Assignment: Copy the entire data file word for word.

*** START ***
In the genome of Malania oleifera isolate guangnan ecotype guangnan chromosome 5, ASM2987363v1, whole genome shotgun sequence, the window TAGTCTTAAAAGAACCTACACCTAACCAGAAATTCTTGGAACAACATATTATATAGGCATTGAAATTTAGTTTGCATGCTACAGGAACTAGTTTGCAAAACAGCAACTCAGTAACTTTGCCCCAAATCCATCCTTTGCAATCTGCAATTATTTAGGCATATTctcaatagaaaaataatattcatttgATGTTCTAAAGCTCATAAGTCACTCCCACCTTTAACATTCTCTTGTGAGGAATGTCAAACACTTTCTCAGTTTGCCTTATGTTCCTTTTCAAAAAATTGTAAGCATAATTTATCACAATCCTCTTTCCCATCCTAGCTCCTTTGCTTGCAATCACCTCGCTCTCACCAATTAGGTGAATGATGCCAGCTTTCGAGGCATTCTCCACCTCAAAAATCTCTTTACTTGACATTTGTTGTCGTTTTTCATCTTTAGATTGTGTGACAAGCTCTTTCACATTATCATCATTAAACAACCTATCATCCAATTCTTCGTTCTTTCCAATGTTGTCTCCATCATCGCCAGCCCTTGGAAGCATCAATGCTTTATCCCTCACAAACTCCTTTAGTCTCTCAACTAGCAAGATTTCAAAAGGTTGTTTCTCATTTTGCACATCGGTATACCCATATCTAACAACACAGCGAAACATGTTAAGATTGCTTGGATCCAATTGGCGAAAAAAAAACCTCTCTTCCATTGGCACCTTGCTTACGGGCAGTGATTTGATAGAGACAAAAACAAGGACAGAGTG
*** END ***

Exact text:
In the genome of Malania oleifera isolate guangnan ecotype guangnan chromosome 5, ASM2987363v1, whole genome shotgun sequence, the window TAGTCTTAAAAGAACCTACACCTAACCAGAAATTCTTGGAACAACATATTATATAGGCATTGAAATTTAGTTTGCATGCTACAGGAACTAGTTTGCAAAACAGCAACTCAGTAACTTTGCCCCAAATCCATCCTTTGCAATCTGCAATTATTTAGGCATATTctcaatagaaaaataatattcatttgATGTTCTAAAGCTCATAAGTCACTCCCACCTTTAACATTCTCTTGTGAGGAATGTCAAACACTTTCTCAGTTTGCCTTATGTTCCTTTTCAAAAAATTGTAAGCATAATTTATCACAATCCTCTTTCCCATCCTAGCTCCTTTGCTTGCAATCACCTCGCTCTCACCAATTAGGTGAATGATGCCAGCTTTCGAGGCATTCTCCACCTCAAAAATCTCTTTACTTGACATTTGTTGTCGTTTTTCATCTTTAGATTGTGTGACAAGCTCTTTCACATTATCATCATTAAACAACCTATCATCCAATTCTTCGTTCTTTCCAATGTTGTCTCCATCATCGCCAGCCCTTGGAAGCATCAATGCTTTATCCCTCACAAACTCCTTTAGTCTCTCAACTAGCAAGATTTCAAAAGGTTGTTTCTCATTTTGCACATCGGTATACCCATATCTAACAACACAGCGAAACATGTTAAGATTGCTTGGATCCAATTGGCGAAAAAAAAACCTCTCTTCCATTGGCACCTTGCTTACGGGCAGTGATTTGATAGAGACAAAAACAAGGACAGAGTG